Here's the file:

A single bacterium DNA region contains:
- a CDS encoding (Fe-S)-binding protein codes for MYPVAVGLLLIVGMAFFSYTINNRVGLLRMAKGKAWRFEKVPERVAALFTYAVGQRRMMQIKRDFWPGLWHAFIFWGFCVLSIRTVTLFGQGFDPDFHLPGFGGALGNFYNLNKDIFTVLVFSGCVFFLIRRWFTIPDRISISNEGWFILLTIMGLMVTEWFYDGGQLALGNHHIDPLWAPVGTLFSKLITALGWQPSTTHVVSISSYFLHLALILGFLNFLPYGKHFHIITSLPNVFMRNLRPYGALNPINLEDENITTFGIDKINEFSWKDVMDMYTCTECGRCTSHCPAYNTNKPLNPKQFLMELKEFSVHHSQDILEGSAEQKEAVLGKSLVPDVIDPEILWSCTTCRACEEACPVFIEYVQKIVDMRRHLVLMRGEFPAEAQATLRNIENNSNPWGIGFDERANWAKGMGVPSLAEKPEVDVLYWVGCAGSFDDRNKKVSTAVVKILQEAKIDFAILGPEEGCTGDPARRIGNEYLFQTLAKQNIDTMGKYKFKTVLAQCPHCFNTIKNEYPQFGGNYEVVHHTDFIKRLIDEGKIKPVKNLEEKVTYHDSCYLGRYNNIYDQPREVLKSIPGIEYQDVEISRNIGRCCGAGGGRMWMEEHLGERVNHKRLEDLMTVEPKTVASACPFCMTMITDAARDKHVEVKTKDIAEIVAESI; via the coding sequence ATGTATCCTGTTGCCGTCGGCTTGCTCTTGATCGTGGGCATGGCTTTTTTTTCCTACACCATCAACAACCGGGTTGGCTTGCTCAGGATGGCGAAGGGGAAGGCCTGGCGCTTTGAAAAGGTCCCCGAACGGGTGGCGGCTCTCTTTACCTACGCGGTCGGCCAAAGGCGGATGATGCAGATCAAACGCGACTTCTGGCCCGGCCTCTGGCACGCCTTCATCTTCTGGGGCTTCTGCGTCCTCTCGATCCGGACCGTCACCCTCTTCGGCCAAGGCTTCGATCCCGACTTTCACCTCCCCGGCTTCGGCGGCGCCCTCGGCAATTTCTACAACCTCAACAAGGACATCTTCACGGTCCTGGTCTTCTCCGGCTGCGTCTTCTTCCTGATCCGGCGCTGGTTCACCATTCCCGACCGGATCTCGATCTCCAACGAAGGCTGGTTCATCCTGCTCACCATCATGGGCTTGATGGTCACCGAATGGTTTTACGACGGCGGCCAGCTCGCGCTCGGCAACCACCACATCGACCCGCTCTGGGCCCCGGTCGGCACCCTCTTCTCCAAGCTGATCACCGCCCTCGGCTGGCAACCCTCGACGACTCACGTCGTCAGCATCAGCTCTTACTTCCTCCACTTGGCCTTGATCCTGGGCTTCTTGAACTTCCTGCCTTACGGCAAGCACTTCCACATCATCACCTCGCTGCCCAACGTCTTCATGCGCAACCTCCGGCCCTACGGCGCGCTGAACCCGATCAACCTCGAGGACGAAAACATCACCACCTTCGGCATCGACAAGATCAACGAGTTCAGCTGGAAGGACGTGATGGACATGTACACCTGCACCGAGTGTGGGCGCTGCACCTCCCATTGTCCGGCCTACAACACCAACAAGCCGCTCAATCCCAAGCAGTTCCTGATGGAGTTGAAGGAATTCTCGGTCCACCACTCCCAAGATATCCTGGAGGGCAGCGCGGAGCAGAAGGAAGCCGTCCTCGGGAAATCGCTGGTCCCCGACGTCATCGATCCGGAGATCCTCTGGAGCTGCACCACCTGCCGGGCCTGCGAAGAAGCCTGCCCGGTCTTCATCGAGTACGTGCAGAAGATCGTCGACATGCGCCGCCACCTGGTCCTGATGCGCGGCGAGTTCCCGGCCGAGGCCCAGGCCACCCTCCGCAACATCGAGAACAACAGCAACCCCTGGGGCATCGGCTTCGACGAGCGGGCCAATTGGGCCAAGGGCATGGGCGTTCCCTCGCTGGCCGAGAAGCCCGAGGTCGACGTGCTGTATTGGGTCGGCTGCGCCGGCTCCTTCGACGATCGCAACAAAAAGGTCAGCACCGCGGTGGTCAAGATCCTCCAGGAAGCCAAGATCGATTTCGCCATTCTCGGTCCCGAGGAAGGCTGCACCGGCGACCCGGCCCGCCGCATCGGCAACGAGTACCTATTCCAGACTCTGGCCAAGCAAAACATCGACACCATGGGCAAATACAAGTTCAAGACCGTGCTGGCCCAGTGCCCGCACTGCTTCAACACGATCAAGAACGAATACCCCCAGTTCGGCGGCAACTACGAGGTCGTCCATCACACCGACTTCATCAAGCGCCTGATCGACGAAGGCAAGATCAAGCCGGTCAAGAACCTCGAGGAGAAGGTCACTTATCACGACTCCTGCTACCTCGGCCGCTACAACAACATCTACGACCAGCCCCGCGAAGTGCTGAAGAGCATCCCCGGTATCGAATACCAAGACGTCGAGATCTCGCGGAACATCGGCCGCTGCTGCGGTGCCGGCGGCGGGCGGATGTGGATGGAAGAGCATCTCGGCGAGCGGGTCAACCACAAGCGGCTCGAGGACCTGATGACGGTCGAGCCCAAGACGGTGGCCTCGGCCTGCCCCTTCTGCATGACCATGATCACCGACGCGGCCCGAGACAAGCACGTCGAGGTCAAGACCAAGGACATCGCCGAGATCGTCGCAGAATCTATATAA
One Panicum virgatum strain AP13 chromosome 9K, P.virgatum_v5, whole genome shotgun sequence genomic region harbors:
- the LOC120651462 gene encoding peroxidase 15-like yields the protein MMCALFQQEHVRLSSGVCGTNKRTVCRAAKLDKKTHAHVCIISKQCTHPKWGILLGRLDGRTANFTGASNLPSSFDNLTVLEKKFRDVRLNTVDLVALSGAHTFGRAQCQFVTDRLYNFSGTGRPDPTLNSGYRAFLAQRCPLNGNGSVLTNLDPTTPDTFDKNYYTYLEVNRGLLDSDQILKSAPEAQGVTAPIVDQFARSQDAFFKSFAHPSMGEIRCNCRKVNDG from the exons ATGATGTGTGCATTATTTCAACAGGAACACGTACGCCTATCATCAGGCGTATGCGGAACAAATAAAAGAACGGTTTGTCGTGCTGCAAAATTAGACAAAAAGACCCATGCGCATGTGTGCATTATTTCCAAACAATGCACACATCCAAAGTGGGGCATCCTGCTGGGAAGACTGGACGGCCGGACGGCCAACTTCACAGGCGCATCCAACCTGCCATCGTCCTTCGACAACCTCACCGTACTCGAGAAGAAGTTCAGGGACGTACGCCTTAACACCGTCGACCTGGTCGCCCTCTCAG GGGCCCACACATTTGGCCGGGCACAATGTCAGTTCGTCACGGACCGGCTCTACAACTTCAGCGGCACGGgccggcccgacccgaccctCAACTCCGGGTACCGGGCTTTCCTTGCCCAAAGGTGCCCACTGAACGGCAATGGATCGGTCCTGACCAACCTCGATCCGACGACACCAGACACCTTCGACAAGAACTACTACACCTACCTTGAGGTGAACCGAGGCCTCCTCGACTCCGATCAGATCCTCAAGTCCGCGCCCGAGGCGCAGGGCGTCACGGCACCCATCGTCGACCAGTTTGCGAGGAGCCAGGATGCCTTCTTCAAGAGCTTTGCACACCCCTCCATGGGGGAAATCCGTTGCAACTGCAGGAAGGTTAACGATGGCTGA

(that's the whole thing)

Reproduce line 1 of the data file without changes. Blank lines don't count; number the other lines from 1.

A single bacterium DNA region contains: